There are a lot of misconceptions about sex out there. This is a result of a lot of different societal factors — like the fact that only 13 states in the U.S. require their sex ed to be medically accurate, and that there's a lot of shame surrounding open communication about sex. There's also sexism, homophobia, and heteronormativity to blame for a lot of myths when it comes to LGBTQ+ sex and women's bodies. No one can blame you for not being totally up to date on what's true and what's not.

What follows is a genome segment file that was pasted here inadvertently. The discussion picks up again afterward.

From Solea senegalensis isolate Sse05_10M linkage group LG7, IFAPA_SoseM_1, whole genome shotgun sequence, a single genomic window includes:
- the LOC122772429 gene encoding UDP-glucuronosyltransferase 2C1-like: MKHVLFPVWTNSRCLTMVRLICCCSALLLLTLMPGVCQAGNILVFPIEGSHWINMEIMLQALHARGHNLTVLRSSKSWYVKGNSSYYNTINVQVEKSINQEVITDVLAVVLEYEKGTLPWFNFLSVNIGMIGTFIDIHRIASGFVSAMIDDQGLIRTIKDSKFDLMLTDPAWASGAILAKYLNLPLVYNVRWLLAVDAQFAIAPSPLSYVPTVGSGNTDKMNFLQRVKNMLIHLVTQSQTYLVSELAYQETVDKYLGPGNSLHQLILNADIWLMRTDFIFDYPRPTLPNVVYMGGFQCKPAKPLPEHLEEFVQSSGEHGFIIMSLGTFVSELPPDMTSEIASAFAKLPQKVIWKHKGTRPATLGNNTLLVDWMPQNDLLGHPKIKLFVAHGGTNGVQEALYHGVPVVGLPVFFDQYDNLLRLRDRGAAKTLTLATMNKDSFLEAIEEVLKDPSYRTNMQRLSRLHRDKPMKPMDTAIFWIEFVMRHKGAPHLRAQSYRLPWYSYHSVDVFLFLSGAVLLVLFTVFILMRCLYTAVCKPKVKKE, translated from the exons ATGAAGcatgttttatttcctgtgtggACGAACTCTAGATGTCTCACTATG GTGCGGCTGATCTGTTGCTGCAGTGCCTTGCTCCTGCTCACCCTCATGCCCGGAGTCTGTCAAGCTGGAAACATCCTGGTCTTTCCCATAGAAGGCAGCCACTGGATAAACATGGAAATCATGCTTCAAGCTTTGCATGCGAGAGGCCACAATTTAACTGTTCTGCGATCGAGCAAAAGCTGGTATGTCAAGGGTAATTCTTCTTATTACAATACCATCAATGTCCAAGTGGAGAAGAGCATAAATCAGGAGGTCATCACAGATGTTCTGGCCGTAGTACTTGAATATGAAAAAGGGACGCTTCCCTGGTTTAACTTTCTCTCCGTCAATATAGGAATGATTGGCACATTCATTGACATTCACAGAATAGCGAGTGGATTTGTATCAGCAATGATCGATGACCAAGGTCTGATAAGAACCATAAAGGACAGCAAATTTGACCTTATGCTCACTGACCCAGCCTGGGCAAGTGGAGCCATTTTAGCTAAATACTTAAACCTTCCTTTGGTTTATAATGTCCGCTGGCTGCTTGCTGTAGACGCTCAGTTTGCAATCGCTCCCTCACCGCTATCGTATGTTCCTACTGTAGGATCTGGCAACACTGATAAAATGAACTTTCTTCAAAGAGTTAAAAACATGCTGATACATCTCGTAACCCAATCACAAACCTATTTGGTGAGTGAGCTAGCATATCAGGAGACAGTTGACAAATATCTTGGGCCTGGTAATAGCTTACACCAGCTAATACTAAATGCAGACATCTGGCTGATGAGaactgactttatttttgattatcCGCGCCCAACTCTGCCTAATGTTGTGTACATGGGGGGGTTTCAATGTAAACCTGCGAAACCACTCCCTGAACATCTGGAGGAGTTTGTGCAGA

When I first became sexually active, I had no idea that people with vaginas should pee after intercourse. As a result, I got a super painful urinary tract infection. I was upset that I didn't know something so important about sex that everyone else seemed to know instinctually. I later realized that plenty of people are in the dark about important sexual health information, which is why it's important to debunk some of the most common myths so that you can start having better, safer sex. Because the only thing that should be "tall, dark, and mysterious" about sex is your date — not your sexual health.